Only Man has the capacity to consciously and deliberately destroy this or that part of the environment or species or indeed the whole of our shared planet. Only Man is capable of becoming aware that the unintended consequences of his activity will have destructive consequences but yet deciding to continue these activities with a reckless disregard and an indifference both to those with whom he shares the planet and future generations of his own species. Only Man can lie to himself about the effects of his own actions and use the lie as a justification for continuing. In short if Redeemed Man is the apex of Creation sinful Man is its nadir. It is therefore the duty of Christians to struggle against the sinful propensities of Man and to defend with a passion all that God has entrusted to us to defend. The development of a well balanced Christian approach to the environment rests not so much upon a vaunted boast of superiority as it does upon a struggle against Mans tendency to degrade himself as a prelude to degrading all that surrounds him.

Yes, it can be and naturally is. Look into the history of the monastic life of the Church in the various Orders and you’ll find out that quite a bit of stewardship of the earth and her resources was lived and practiced as a virtue in their quiet lives. They were very “green” before the tree huggers invented the term.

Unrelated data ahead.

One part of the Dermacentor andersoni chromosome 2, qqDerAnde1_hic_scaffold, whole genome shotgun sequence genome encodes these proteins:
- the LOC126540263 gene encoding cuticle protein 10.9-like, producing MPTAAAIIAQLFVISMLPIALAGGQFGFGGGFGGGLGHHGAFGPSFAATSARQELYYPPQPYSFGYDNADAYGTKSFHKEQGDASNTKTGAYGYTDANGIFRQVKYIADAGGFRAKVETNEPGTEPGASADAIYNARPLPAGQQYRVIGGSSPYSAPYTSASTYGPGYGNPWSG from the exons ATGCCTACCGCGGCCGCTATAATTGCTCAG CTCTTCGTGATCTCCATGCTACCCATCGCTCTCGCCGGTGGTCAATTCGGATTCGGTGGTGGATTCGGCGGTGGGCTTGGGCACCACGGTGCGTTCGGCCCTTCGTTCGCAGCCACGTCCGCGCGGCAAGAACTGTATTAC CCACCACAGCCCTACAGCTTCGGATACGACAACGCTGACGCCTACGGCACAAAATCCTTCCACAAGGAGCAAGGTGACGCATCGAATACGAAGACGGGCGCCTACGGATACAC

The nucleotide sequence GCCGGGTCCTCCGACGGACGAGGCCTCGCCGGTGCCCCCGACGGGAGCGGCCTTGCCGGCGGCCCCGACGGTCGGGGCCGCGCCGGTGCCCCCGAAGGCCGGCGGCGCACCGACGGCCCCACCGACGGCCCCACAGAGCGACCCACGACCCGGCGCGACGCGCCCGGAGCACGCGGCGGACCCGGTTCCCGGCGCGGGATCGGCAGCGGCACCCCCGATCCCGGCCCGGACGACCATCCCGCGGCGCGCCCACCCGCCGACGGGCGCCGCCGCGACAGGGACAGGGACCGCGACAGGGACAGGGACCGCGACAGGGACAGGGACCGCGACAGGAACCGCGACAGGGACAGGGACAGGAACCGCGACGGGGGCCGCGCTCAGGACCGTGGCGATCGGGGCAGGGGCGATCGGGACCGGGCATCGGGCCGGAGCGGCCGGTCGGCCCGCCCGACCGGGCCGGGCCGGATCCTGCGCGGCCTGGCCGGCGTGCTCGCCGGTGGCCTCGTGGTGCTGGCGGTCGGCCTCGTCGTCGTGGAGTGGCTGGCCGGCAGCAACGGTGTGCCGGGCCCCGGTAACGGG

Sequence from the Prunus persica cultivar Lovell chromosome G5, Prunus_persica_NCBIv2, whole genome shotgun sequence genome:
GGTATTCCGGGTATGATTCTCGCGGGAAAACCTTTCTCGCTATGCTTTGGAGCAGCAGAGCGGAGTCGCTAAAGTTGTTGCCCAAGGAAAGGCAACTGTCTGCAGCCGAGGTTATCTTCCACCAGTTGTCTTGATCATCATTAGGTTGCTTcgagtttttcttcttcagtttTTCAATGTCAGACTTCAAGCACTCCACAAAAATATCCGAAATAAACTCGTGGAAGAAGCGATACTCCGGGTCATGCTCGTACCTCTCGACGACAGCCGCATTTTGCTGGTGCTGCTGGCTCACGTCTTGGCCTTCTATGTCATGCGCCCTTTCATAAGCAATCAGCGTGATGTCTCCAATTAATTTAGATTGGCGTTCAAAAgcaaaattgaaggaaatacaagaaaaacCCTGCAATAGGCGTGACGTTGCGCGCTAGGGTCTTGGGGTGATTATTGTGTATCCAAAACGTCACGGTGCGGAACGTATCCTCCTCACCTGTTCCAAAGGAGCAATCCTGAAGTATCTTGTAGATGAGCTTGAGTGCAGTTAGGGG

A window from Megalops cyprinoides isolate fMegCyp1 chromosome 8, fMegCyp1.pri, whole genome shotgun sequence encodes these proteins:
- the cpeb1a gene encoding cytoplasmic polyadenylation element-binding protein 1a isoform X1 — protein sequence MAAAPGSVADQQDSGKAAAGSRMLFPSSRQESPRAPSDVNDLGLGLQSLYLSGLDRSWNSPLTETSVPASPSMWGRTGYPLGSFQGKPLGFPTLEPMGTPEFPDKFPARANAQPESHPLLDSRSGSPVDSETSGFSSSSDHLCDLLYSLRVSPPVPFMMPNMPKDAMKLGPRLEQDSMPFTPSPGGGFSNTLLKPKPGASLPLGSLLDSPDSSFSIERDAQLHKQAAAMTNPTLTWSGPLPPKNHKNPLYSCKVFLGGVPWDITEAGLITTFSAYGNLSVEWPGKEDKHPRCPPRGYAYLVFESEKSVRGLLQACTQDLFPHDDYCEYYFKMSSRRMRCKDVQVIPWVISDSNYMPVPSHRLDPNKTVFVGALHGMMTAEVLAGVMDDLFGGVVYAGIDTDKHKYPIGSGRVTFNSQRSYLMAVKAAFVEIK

But, there is a limit to our practical stewardship. Those who would sack the economies of third world countries because the global ecosystem cannot stand to live without the oxygen produced by the rain forest and they pick the trees over the population and try to prevent them from utilizing their own natural resources, well, we know how well that goes over, don’t we? There are extreme positions in any field, so you can find plenty to be wary of even in the mild mannered ecologist who spends his or her days collecting water samples in remote locations for bacterial counts, etc. I still shy away from those who claim global warming is a good reason for global policing of industries that pollute. More like the seeking of world dominance by a single entity if you ask me and the end of free market economies on the whole.

Oh dear, I’ve said too much again. Please, forgive me. I’m really no expert on any thing but cherry turnovers and coffee early cause I’m going to a later Mass today.

Glenda

In many cases it’s just the opposite, a situation of multinationals destroying forests and the peoples who depend on the subsistence the forests provide them so as to meet the demand of 1st world people for beef, oil, aluminum, or other products…(we should really be recycling more and eating lower on the food chain! Reduce, reuse, recycle and going on alt energy when feasible.)

However, as an anthropologist, I am also against “fortress conservation” that excludes the native peoples by pushing them out of their forests and lands (on which they have lived for 1000s of years) to conserve these. Native peoples are often the best stewards of their ecosystems.

Also, from what I’ve learned in environmental anthropology some of indigenous peoples (the ones who have lived in their ecosystems for 1000s of years) know more about ecology and the various species in their ecosystems than scientists. It is worth it to learn from these more knowledgeable indigenous peoples.